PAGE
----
Djokovic will now face the fourth-seeded David Ferrer in the semifinals on Saturday. Ferrer had to rely heavily on his speed and skill to defeat eighth-seeded Janko Tipsarevic of Serbia 6-3, 6-7 (5), 2-6, 6-3, 7-6 (4) in 4 hours, 31 minutes. The other quarterfinal will be played between Olympic gold medalist Andy Murray and Thomas Berdych of the Czech Republic, who pulled off an amazing upset over Roger Federer last night. Stay tuned for more action at the 2012 US Open.
Rhyne Williams is a 21-year-old qualifier into the US Open at Flushing Meadows. He was thrilled to be playing his first ever Grand Slam tournament. Rhyne had a decent run earlier this season, and the 2011 runner-up of the NCAA title, had been invited into the Open. He actually won three matches in the qualifying stages of the US Open and was maybe hoping that he could make it pass the first round. Though luck I guess, because Williams had to face No. 28th ranked player in the world, and he just simply didn’t hold a chance against the 30-year-old veteran Andy Roddick. Sure enough, Roddick’s career hasn’t really reached it’s full potential because of the series of injuries that have one after another affected his game over the years. One thing is clear though: despite the years, the injuries his serve is still without par in the tour. He finished off a 6-3, 6-4, 6-4 win against Williams with 20 aces. Oh yeah, and he finished it off with style. He shot a 141mph ace to close the first set; a 134mph ace to close the second; a 127mph bullet to close the third.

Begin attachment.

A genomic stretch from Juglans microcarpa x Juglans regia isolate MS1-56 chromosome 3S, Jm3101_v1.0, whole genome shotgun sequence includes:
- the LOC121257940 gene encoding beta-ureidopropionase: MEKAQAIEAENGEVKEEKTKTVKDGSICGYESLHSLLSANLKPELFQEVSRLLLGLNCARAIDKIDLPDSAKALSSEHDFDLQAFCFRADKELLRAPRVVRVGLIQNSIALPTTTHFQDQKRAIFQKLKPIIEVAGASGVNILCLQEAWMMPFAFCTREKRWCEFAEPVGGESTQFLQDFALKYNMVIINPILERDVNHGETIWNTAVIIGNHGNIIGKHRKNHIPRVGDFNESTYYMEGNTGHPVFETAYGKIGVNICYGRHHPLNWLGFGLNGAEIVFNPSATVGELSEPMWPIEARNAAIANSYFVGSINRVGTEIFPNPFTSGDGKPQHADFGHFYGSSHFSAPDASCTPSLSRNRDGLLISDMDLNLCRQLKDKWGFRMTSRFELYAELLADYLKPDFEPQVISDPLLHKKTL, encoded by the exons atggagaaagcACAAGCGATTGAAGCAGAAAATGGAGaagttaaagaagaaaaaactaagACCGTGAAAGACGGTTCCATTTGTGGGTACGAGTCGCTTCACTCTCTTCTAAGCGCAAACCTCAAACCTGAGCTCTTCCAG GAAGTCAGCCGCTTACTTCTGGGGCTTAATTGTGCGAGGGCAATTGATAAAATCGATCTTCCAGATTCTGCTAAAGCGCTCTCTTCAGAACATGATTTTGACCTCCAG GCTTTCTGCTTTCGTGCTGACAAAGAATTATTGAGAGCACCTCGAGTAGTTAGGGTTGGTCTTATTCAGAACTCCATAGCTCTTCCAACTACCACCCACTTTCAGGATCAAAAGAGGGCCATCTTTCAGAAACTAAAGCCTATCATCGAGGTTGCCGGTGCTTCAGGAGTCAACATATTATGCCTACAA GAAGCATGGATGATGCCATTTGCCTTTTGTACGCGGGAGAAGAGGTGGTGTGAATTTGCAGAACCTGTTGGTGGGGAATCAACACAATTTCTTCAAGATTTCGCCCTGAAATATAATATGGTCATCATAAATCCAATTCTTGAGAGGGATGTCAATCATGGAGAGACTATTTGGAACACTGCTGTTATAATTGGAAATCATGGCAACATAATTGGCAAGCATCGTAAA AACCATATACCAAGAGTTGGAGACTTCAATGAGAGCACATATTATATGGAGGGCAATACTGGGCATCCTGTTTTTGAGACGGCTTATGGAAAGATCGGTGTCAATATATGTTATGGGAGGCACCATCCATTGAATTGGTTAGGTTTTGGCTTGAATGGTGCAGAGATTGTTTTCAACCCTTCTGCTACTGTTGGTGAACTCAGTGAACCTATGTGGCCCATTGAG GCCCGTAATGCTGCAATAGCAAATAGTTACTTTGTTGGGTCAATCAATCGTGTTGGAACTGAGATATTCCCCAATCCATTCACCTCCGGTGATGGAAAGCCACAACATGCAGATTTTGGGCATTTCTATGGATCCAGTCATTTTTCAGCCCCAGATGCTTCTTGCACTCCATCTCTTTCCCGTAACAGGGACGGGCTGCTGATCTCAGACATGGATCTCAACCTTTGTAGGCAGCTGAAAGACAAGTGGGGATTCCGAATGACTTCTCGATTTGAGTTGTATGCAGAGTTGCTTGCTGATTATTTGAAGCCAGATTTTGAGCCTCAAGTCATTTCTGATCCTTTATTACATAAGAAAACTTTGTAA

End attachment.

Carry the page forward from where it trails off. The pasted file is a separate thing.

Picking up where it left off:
Then again, we have to remember one thing: Roddick knows exactly what it takes to win the championship. After all, he is the 2003 US Open, and he knows he has to rely heavily on his serve now that he is playing against other players who once used to cheer for him. Let’s not forget that by the time Roddick won his last Grand Slam, Rhyne Williams of Knoxville, Tennessee was only a 12-year-old kid. It’s been a while sicne the 2003 US Open. It’s been a very long time particularly for USA Tennis. That was the last Grand Slam singles title for an American man, the longest drought in history. Let’s put this drought into perspective, we are talking about the country that produced the likes of Pete Sampras, Andre Agassi, John McEnroe and Jimmy Connors.